Officials from one Canadian nonprofit organization say that delays in background screenings are forcing them to lose out on hiring some potentially qualified candidates to fill open positions.
The Winnipeg Free Press reports the Direct Action in Support of Community Homes (DASCH) is having a tough time making hires because the background checks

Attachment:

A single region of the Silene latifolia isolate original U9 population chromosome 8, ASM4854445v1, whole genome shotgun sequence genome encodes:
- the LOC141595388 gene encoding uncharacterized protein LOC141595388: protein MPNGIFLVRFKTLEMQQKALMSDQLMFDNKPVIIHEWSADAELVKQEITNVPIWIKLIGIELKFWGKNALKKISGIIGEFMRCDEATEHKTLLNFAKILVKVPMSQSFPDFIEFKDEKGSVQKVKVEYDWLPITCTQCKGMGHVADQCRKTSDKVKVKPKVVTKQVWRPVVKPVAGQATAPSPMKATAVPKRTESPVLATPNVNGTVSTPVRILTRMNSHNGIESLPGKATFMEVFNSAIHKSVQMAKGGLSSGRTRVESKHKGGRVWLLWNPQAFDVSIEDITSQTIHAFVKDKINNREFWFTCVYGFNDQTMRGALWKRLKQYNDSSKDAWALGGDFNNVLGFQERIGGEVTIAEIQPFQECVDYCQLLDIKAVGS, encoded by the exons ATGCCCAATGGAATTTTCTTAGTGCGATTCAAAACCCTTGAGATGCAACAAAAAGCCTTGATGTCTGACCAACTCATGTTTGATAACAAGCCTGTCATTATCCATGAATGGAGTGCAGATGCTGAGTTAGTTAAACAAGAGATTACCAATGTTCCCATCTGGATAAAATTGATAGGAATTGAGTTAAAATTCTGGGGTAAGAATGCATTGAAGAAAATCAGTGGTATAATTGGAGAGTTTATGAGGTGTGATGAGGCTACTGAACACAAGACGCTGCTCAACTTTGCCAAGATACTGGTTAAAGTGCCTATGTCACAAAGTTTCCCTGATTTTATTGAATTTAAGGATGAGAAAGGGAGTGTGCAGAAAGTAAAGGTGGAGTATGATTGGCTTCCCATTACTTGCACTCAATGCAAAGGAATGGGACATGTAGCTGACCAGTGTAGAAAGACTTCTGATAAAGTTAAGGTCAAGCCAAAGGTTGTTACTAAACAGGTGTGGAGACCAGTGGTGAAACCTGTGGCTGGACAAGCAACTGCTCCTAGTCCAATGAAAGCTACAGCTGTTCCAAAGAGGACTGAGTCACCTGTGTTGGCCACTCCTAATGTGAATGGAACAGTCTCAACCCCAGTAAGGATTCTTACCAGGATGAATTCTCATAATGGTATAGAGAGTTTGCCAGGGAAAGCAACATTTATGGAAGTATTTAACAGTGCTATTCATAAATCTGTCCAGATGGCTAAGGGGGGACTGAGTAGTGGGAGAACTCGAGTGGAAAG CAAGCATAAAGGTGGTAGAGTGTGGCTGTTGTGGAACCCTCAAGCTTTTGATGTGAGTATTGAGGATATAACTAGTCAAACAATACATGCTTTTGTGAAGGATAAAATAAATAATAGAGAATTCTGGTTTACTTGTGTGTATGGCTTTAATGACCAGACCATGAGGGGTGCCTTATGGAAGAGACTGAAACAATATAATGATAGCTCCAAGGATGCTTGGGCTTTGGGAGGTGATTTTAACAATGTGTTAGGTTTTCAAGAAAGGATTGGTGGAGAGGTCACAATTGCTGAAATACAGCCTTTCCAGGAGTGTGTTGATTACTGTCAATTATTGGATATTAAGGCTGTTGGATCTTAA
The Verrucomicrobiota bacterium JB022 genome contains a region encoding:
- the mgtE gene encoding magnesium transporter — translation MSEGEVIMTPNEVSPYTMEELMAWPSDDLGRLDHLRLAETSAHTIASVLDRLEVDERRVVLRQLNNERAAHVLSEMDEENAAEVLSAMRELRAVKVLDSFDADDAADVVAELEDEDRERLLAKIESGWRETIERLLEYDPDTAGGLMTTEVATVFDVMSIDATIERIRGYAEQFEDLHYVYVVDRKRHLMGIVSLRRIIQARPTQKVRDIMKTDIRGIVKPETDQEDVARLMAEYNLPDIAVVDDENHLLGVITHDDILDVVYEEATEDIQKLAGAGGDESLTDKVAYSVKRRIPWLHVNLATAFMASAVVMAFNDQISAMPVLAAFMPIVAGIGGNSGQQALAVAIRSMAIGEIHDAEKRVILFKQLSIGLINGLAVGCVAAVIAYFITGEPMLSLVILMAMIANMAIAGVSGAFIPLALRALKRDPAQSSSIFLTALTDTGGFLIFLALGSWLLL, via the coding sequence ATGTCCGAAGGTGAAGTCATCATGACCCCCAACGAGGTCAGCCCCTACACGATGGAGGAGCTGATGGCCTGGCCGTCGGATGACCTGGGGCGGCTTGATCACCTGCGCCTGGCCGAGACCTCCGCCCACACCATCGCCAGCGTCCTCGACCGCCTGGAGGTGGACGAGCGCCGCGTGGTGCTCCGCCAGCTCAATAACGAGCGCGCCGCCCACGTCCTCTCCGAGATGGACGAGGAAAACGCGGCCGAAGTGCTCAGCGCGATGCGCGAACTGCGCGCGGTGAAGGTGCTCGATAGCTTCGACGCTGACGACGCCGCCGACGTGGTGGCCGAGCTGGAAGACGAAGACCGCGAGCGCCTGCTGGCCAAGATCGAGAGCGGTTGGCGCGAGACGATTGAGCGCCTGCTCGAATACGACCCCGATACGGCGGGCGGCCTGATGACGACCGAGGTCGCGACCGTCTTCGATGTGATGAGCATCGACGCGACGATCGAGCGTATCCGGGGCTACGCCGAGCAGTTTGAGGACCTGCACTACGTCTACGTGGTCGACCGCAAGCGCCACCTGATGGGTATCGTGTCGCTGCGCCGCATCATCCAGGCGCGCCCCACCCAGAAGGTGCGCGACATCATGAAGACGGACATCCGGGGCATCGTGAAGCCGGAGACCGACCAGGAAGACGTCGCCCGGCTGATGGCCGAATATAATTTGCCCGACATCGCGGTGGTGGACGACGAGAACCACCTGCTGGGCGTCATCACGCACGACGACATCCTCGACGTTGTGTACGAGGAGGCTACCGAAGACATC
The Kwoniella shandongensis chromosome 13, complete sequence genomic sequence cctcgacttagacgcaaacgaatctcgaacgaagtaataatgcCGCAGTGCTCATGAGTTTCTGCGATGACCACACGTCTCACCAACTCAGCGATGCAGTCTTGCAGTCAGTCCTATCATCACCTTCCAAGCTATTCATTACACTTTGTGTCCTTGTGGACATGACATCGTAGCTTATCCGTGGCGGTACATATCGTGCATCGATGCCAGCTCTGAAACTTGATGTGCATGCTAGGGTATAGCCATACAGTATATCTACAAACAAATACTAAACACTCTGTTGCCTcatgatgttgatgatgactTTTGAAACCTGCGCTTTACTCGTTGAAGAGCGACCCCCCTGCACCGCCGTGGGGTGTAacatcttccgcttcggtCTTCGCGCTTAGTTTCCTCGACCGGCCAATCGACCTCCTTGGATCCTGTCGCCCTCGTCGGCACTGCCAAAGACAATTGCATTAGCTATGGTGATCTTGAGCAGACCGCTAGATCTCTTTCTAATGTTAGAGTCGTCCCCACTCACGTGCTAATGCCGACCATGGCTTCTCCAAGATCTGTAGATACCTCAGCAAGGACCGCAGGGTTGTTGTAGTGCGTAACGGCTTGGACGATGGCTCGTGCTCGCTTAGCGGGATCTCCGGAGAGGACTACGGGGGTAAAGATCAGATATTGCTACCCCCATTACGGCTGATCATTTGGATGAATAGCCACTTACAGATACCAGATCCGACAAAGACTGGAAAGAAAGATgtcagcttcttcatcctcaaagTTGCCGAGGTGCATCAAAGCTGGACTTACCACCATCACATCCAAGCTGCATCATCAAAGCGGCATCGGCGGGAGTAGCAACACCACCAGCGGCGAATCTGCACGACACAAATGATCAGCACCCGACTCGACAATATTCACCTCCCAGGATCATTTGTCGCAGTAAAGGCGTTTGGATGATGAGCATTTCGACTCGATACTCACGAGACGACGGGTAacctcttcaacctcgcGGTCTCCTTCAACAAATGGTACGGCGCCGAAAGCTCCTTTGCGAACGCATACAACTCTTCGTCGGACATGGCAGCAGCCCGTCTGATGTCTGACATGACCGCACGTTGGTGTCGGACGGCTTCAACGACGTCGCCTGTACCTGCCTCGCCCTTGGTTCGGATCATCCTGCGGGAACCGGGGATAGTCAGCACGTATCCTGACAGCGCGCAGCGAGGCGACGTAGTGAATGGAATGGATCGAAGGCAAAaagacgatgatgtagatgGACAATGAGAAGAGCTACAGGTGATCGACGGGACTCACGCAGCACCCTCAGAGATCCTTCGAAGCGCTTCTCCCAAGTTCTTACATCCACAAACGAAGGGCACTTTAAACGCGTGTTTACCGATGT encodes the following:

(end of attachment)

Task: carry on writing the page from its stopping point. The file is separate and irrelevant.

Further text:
take several weeks to complete. The CEO of DASCH, Karen Fonseth, says that the system to vet candidates has been implemented poorly and that more than 50 applications were on file waiting to be processed. "It's ridiculous," said Fonseth in an interview with the newspaper. "People can't wait five to six weeks to get a job, let alone five to six months." The new system was enacted more than a year ago and requires people looking employment to submit fingerprints so that they can be run through a sex offender registry. In the United States, lawmakers have been making headlines when it comes to forcing employers to run stricter background screenings. The U.S. House of Representatives Judiciary Subcommittee recently passed HR 2885, requiring all new workers to be vetted using the government's E-Verify program